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Shortly into dinner, there was a knock at the door. I could see through the glass window that it was two of Sunshine’s finest men in blue.
I inherited my father’s good looks and my mother’s twin towers. I found having big ta-tas didn’t hurt sometimes. I felt like it was going to be one of those times. I gave my push-up bra a hike from below to lift the ladies a little more.
Being beautiful and big in the right areas wasn’t a bad thing unless, of course, you wanted people to take you seriously or treat you like you had a brain. I noticed this more often with those who have dangling participles. They sometimes think with the wrong head. In those cases, I might have flaunted it a little to get what I wanted. It mostly worked. Some people called me a tease. I called it putting your assets to work for you.
I opened up the door and batted my eyelashes. “Hello, officers.”
“Ma’am, we received a complaint that your boat is too close to the neighbors’ house.”
“What’s the setback?”
They looked at me like I was talking Greek.
“Why are you here instead of the zoning officer?”
I worked for government, so I had an insider’s knowledge. The zoning officer typically handled complaints about zoning laws. Boats in driveways fell under the zoning code and the zoning officer’s jurisdiction. The fact that the police were here said to me that Lyla screamed, cried, or carried on in such a way that she got what she wanted. She wanted the police to come and she got her way. She probably used the “My husband is a senator!” line. Or maybe she had her husband called the Mayor of Sunshine directly. There was one thing I learned about politicians along the way. They thought they were gods and that they could do whatever they wanted. They especially thought they could circumvent protocol without anyone knowing.
The officers looked at me, confused again. The poor rookies didn’t know that they shouldn’t be wasting their crime-fighting hours on a boat complaint.
“We’re just doing as we were told, ma’am.”
There was that word “ma’am” again! I hated being called ma’am. It made me feel old.
I leaned forward, pretending to lean out of the house to see where the boat was. I noticed their eyes diverted downward to my au naturels. Given their eye movements and body language, I figured I could buy myself some time.
“Would it be okay if we moved the boat by Monday? I’m here all alone with my daughters and I don’t know how to move it all by myself. I need to get some help.”
“Oh yes, ma’am. That’d be fine,” the one who looked like he was eighteen said, never taking his gaze off my gigundas.
I thanked them and closed the door. I smirked as I went back to the kitchen.
“Why are the police here?” Kailyn asked.
“It’s about the boat, honey.”
“Are you in trouble?” Callie asked.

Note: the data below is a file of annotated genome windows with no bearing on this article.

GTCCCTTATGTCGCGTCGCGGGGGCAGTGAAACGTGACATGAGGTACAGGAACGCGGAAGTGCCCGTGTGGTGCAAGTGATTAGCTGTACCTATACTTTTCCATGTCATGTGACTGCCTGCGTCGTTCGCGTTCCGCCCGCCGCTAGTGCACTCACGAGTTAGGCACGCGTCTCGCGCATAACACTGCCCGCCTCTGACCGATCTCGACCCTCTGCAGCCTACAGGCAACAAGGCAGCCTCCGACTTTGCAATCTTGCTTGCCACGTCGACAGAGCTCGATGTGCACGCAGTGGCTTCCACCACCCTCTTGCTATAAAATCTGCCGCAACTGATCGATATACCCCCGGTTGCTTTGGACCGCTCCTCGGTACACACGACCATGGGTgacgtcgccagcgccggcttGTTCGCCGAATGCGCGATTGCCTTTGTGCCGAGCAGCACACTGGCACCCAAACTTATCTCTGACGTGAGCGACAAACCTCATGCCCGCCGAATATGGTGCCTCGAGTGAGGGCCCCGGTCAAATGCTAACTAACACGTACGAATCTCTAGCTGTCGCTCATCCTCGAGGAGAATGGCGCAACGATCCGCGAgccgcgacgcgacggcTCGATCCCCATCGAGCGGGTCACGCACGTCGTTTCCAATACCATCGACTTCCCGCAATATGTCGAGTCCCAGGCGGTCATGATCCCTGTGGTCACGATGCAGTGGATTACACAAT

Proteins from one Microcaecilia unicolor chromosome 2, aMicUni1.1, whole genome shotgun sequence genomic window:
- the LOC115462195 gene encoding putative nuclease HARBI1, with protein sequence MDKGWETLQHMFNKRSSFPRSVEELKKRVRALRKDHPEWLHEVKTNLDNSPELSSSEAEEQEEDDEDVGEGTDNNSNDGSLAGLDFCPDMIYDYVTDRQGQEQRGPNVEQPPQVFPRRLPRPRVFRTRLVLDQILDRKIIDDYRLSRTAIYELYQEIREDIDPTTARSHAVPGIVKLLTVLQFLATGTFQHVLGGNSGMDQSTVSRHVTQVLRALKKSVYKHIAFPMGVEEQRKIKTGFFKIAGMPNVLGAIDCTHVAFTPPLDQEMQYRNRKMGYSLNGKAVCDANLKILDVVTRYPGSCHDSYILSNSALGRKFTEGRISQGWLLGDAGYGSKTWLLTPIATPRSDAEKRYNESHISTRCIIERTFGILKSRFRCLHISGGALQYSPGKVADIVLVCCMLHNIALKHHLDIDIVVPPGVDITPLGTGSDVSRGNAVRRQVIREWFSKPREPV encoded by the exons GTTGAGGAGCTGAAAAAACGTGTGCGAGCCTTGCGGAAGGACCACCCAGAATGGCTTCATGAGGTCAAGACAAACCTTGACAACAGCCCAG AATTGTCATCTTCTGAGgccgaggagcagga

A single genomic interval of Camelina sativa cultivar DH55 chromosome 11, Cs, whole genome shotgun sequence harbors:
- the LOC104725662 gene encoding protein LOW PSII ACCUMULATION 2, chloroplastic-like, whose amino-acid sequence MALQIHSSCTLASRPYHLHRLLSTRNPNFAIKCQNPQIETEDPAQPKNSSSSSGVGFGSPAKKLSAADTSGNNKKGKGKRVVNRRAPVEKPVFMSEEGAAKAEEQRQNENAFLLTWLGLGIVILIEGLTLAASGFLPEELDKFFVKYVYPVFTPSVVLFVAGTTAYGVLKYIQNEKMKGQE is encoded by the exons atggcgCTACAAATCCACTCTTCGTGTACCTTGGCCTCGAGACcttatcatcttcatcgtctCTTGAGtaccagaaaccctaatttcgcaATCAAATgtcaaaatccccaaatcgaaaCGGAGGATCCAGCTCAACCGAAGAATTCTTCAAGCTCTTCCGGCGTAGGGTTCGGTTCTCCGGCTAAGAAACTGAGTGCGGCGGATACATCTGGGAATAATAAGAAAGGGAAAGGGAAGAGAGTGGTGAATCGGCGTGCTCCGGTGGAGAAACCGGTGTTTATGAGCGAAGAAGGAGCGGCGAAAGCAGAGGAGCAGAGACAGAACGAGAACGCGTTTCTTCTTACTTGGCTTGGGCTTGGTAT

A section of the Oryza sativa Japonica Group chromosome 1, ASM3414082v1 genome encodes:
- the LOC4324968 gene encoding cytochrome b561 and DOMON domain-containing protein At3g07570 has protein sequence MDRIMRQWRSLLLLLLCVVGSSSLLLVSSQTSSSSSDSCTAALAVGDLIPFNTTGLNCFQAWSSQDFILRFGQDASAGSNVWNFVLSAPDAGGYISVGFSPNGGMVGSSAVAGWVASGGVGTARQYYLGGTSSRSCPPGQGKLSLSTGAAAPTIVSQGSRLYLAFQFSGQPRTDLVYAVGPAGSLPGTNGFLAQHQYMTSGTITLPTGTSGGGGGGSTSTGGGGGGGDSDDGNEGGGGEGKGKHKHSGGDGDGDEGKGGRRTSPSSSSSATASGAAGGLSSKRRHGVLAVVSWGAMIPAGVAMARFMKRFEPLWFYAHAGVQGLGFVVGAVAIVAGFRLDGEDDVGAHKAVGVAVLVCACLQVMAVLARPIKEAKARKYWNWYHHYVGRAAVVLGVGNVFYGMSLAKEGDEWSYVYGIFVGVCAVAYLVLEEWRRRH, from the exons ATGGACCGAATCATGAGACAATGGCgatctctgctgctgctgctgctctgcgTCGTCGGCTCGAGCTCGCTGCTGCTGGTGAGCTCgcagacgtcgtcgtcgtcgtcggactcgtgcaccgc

“No, sweetie. Make sure you finish those carrots. They are good for your eyes.”
Callie winced at the thought of having to finish her carrots.
We finished up dinner, and then I did the dishes. Afterwards, I logged onto the internet while the girls did their homework. I checked the zoning setback regulations for Sunshine. I found that boats were permitted in side yards, so long as they were five feet from the property line. I snatched a tape measure and went outside to measure the distance from my fence to our boat. The boat was within three inches of the regulations. Really? She’s freaking out over three inches?
I noted that I had to call the Mayor of Sunshine and complain about how I wasn’t treated like every other resident in the town. What was the point of that? Did she think the police would scare me? Lemon Face didn’t realize that I grew up in a family of cops. My uncle was retired from the Trenton Police Force. I had cousins that were sheriffs’ officers and detectives in the prosecutor’s office. Heck, I worked with the police at my current and previous jobs! Not that I saw them every day, but I certainly wasn’t afraid of the police.
I stomped back into the house, sent the girls to bed, and made myself a drink. I plopped myself onto the couch and spent the evening sipping my cosmo and watching a movie. Mindless activities for stress relief.
I tried to wait up for Jayce to come home, but I fell off to Dreamland hours before the noisy garage door woke me. I realized I hadn’t made it to bed before I dozed off.
“What time is it?” I was sleepy and trying to focus.
“It’s two,” Jayce responded.
“Why are you so late tonight?”
“Emergency craniotomy. I was the only available neurosurgeon in the hospital when the ER called. Why aren’t you in bed?”
“I was trying to wait up for you. I had to tell you about the day I had.”
“I’m sorry I’m so late. I want to hear all about your first day at work.”
“Well, that’s not exactly what I wanted to tell you about.”
I shook my head. “I think we are in for some big trouble with our new neighbors.”
“Why would you say that?”
I started with the boat being three inches over the side setback.
“Seriously? They are complaining about three inches?” Jayce asked.
“I know, right? Someone must have smacked her with a stupid stick.”